Thursday, November 30, 2017

Everything has changed! 3D Printing

3D Printed Tabletop Miniatures

To start off with, I am well aware of 3D printers and what they can do, I am in the Industrial and Graphic Design department at work so I see 3D printers at work daily. But somewhere in the last year or so I missed the excellent SLA printers becoming so much cheaper (I mean relatively speaking, as they are still pricey).

However a friend of mine, Ray, recently mentioned that he had been printing some amazing 3D models and while I was somewhat skeptical, I couldn't resist when he offered to print me a few as a test. I have purchased 3D printed miniatures in the past from ebay and also shapeways. The results were always fine, but the print lines really take away from the detail on such small miniatures (10mm to 15mm). Also some of the material had proven difficult to clean and have paint adhere to.

Ray sent me a list of tanks to choose from and I had him print me some Hungarian tanks in 15mm. The list was from Thingiverse, a place where you can download free 3D files for about everything under the sun, and as fate would have it, someone had put together a huge collection of WWII vehicles. 

Ray is using a Formlabs Form II 3D printer, which shoots a laser into a vat of liquid resin to harden it. It almost appears as if the printer is pulling your model out a vat of liquid. Here is a neat video review that shows the process!

Fast forward a week and Ray brings me two Turan tanks and two Toldi tanks, that are amazing! You can see them below. There were no visible print lines even in 1:100th scale and the resin is tough and light. The barrels were not warped and are just a strong as any plastic. This resin is not brittle at all, as a matter of fact you really can't tell that the miniatures are not plastic once they are printed. The blue material that this first batch are made of is a strong dental resin so are nearly unbreakable, yet still clean up easily with a hobby knife.

That does bring me to one big point, there is a lot of clean up with these printed tanks. More on that in my second post.

A 15mm Hungarian Toldi I tank.

Hungarian Toldi IIa tank.

Hungarian Turin I tank.

Hungarian Turin II tank with sideskirts.

A painted Turin II tank!

Even painted up quickly, these came out great.

So after this first batch of tanks I was hooked! Just imagine a print on demand catalog of nearly every tank and vehicle you can imagine. I talked with Ray and agreed to buy a container of resin material and he would print tanks for me, the container is around $150 US dollars but with that he is able to print around 100 tanks, depending on the size of the vehicles! I bought a slightly cheaper grey resin that holds detail at an amazing level.

So far I've had Ray print everything I needed to finish my early war German tank force (10 Panzer 38t, 4 Panzer IV's), then 10 French FCM 36 tanks, some late war Japanese tanks (see below), and the great thing is I can pick and choose. For example I've been able to buy some French Char D2 tank miniatures online, but the turrets are pretty bad. What I did was just grabbed a file for the Somua S35 turret from Thingiverse and added a peg in a 3D program I have, then Ray printed just the turret and now I have the perfect D2's I wanted!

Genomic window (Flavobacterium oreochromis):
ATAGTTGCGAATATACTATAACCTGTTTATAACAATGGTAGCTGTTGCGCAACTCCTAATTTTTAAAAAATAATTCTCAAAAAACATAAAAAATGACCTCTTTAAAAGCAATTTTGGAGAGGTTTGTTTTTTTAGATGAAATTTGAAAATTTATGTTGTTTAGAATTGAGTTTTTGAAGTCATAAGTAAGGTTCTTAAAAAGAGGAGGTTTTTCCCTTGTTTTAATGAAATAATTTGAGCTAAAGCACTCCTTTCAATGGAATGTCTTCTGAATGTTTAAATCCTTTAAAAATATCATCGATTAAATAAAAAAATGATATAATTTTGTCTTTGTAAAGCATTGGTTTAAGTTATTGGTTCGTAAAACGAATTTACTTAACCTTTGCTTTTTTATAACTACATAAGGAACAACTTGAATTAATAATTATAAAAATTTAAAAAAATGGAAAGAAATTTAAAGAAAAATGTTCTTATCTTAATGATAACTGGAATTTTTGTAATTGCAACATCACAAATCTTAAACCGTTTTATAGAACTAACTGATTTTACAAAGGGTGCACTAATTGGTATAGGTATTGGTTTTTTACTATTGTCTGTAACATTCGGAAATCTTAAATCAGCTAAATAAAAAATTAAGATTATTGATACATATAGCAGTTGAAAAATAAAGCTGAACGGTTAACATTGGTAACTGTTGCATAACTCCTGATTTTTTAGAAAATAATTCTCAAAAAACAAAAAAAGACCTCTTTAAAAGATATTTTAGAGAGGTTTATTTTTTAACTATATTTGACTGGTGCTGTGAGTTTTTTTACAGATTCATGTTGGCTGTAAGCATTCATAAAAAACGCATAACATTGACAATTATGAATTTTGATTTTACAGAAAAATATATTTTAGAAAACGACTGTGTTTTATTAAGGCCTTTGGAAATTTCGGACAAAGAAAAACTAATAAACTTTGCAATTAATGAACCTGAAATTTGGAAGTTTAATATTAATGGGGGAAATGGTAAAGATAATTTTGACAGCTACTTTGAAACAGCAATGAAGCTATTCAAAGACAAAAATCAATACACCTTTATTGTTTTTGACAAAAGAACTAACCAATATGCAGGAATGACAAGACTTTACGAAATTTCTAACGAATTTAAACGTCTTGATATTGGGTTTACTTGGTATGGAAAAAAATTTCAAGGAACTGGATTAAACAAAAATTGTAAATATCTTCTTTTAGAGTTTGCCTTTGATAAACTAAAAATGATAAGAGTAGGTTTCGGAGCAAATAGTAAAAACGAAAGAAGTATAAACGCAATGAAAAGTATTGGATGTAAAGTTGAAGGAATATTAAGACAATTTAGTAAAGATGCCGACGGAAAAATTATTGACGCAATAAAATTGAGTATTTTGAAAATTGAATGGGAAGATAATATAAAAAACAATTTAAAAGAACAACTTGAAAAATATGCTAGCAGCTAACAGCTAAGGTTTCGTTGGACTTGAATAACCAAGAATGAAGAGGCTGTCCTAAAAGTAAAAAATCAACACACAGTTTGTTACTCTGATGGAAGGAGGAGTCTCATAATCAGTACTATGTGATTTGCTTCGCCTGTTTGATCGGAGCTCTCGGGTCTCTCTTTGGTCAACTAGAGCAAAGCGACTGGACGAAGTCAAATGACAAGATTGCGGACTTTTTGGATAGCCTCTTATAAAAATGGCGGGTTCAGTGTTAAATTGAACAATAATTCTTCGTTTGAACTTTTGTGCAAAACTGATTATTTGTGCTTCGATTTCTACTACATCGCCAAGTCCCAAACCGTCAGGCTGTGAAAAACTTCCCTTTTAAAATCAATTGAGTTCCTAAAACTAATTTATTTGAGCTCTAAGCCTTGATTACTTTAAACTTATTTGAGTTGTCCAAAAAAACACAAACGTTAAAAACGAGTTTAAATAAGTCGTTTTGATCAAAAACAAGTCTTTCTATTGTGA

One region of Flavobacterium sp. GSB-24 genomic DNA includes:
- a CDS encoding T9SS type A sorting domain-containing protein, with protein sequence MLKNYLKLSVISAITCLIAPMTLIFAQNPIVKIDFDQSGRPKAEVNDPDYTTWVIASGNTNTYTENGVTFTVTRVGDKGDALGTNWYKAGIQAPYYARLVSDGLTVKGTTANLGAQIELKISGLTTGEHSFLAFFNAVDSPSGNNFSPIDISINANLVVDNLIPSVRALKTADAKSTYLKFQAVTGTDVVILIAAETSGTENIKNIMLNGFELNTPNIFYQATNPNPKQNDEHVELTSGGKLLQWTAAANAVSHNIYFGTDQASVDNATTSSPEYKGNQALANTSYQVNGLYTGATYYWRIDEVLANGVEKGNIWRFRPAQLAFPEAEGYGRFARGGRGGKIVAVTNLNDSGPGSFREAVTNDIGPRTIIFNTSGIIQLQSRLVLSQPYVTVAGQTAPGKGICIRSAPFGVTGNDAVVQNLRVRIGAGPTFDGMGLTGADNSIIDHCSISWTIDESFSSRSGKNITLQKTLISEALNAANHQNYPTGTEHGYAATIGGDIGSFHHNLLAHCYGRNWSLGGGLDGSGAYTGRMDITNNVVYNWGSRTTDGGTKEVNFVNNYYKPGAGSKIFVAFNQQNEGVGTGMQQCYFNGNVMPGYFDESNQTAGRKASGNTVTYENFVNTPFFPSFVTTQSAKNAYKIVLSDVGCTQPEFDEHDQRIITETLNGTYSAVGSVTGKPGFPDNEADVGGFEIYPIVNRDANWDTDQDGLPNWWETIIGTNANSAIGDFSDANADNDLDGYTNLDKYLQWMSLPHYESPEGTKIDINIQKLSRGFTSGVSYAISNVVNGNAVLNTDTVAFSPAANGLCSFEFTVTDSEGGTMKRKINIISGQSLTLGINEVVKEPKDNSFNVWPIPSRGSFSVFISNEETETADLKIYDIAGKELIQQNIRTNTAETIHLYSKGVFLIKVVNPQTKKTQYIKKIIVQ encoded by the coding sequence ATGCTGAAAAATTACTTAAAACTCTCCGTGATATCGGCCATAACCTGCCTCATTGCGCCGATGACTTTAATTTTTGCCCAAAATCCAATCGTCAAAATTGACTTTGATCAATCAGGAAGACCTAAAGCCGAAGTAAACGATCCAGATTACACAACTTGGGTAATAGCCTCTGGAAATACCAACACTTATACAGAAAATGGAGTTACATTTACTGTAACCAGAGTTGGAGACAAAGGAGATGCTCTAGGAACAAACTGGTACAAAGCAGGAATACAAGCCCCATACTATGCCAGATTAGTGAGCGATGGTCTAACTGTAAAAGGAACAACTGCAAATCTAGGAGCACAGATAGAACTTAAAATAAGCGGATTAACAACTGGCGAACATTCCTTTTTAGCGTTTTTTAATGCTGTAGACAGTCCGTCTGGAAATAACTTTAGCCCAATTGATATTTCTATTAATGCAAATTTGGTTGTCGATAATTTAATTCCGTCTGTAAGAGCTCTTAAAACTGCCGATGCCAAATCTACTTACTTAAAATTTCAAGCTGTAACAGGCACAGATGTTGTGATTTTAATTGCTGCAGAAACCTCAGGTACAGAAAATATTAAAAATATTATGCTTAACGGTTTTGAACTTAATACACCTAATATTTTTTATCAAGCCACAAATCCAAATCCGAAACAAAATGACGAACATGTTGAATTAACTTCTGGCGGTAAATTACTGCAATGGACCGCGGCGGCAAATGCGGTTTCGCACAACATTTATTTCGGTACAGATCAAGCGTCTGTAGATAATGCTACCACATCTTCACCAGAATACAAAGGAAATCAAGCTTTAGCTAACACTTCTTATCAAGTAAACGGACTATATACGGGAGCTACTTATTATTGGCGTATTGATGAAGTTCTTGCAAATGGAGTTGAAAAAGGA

A German Tiger I tank.
A Japanese Type 3 Chi-Nu tank.
A huge Japanese Type 5 Chi-Ri.

Look at the 37mm and MG on the front. It printed that, no problem.
For my next post I'll cover some more of the miniatures I've finished and go over the cleanup process to get the miniature ready to print.

Friday, September 29, 2017

Renault Char D2 (History)

This is the second post about French tanks in WWII.  These posts will cover tanks and units that are not included in the Flames of War Blitzkrieg book and are intended to supplement it. For each tank and unit I will post a history article and finally a modeling article to go along with the new FOW lists.

A Company of Char D2's on the move.

Renault Char D2

Char D2 Development

By the 1930's it became apparent to all of Europe that Germany was no longer following the military restrictions put in place by the Treaty of Versailles, and was rebuilding its powerful military. French tank development following the end of WWI had been very limited and the majority of its tank force was made up of the outdated FT series of tanks. The Renault D1 tank was designed and built from the late 1920's till the early 1930's as a light tank replacement for the FT series, but by the time of its production France was aware that it too, was not suitable for the modern battlefield. France's own 25mm Hotchkiss anti tank gun could penetrate the D1's 30mm of maximum armor, and they knew that Germany had the 3.7mm Pak 36 which could do the same. Also the D1 could not handle a larger turret or a more powerful gun. Even before the D1 was being produced, its successor was in the works, what would become the Renault Char D2.

A Char D2 towing a Char B1 bis, or perhaps the other way around.